A page spin refers to a spin of the carousel 1500 by however many bins that occupy ninety degrees of the front arc. For instance, as previously described in relation to FIGS. 8-10, the actual number of bins involved in a page spin may depend on a total number of bins displayed by the carousel 1500. The page spin may be implemented in a variety of ways, such as by using page-up and/or page-down keys. The page spin may be equivalent to doing an item spin on bins located at the three o'clock or nine o'clock positions of the carousel 1500.

Drag Spin

A front drag spin may be initiated by holding down a mouse button on a bin on the front 1502 of the carousel 1500. The user can spin the carousel 1500 by dragging the mouse clockwise or counter-clockwise, which will cause the carousel 1500 to rotate. The amount of rotation “θ”, for instance, may correspond to the radius of the carousel 1500 and the distance “d” the mouse has moved, and may be computed using the following equation:

θ = 360 ( d 2 π R ) .
A back drag spin may be performed in a similar manner by dragging a bin located at the back 1504 of the carousel 1500.

Free Spin

The carousel 1500 can also be made to “free spin”, such as by spinning the carousel 1500 continuously clockwise or counterclockwise. In an implementation, the free spin is initiated by holding down a mouse button in the clipping area 1506, and then dragging the mouse to the left or right to free spin the carousel 1500 counter-clockwise or clockwise, respectively. The further the mouse is dragged from the center of the clipping area 1506, the faster the carousel 1500 will free spin. The rotation rate may be made relative to the circumference of the carousel 1500, so that a larger carousel will take a greater amount of time to make a complete rotation than a smaller carousel.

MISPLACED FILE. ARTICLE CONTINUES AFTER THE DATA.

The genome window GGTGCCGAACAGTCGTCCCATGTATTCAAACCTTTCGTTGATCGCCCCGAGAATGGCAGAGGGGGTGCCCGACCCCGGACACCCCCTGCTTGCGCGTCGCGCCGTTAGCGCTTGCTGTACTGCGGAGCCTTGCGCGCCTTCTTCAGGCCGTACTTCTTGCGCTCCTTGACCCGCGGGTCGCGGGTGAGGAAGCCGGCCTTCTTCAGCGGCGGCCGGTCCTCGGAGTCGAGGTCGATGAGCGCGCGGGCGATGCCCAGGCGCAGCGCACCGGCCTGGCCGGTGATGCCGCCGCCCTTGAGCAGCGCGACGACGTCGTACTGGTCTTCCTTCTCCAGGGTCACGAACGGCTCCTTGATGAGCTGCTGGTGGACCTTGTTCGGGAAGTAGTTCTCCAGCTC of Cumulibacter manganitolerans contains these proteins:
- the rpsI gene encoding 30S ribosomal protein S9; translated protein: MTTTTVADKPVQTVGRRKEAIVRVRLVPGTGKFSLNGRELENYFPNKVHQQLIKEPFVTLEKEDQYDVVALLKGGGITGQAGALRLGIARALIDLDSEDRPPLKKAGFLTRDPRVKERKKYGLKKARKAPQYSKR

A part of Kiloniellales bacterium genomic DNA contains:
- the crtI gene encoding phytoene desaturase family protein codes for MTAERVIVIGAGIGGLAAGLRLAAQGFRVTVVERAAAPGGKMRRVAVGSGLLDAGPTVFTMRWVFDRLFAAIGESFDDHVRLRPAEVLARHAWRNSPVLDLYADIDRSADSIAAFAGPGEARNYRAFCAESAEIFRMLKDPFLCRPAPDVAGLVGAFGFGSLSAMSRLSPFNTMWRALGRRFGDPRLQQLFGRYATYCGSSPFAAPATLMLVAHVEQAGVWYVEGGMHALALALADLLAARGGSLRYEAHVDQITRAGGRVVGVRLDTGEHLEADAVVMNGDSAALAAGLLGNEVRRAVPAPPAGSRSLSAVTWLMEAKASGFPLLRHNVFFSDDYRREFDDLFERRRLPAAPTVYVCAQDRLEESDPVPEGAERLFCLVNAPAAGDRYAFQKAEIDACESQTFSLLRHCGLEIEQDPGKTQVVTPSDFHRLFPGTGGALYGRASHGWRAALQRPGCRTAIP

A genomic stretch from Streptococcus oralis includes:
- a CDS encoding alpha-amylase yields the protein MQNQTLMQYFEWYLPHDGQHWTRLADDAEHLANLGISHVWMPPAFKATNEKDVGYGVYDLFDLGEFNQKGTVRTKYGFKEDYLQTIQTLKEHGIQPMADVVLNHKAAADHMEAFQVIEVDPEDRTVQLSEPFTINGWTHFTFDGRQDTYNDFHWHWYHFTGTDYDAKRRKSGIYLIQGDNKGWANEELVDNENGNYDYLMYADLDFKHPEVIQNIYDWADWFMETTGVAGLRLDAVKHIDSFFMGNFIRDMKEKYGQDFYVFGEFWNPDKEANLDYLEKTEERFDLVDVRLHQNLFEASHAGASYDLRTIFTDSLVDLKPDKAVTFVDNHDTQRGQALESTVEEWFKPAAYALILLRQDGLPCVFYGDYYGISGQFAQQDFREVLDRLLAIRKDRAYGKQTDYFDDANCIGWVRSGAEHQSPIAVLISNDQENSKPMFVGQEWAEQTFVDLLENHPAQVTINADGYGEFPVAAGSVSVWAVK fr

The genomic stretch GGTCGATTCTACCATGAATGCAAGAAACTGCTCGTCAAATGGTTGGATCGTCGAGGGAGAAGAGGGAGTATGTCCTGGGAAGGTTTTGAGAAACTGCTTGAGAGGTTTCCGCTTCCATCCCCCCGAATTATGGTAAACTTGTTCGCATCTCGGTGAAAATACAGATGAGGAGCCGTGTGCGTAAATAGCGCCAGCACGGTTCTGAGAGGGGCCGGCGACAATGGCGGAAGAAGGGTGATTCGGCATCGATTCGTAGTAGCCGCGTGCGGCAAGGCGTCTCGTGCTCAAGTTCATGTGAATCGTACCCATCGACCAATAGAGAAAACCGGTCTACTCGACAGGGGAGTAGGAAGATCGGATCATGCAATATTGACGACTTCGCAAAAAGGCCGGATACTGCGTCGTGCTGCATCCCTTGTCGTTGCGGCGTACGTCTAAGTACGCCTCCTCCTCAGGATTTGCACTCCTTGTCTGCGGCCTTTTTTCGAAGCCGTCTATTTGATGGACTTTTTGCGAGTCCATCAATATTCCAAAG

Exemplary Procedures

The following discussion describes a carousel view that may be implemented utilizing the previously described systems and devices. Aspects of each of the procedures may be implemented in hardware, firmware, or software, or a combination thereof. The procedures are shown as a set of blocks that specify operations performed by one or more devices and are not necessarily limited to the orders shown for performing the operations by the respective blocks.

FIG. 16 is a flow diagram depicting a procedure 1600 in an exemplary implementation in which a hierarchical carousel view is generated for hierarchical data. Hierarchical data 1602 is received (block 1604). As previously described in relation to FIG. 1, hierarchical data may be received in a variety of ways, such as locally on the computing device 102 through execution of one or more applications 158(n), remotely from over the network 160, and so on. The hierarchical data 1602 may include a plurality of hierarchical levels. For example, the hierarchical data 1602 as illustrated in FIG. 16 include a first hierarchical level having a collection of managers and a second hierarchical level having a collection of employees. The collection of employees (illustrated as First through Fourth Employees in FIG. 16) is related to a particular one of the managers (illustrated as the Sixth Manager of the hierarchical data 1602). Thus, the hierarchical data 1602 includes a plurality of hierarchical levels and also indicates a relationship between the levels.

A hierarchical carousel view 1606 is then generated from the hierarchical data 1602 (block 1608). For example, the CV module 110 of FIG. 1, when executed, may generate first and second carousels 1610, 1612 which represent respective hierarchical levels of the hierarchical data 1602. The first carousel 1610 represents the manager hierarchical level, and therefore includes a bin representing each item in the hierarchical data 1602 at that level. In this instance, bins 1614-1624 represent the first through the sixth managers, respectively. Likewise, bins 1626-1632 of the second carousel 1612 represent the employee hierarchical level, and therefore each bin represents a corresponding item (i.e., employee) in the hierarchical data 1602 at that level, which is this instance is illustrated as the first through the fourth employees.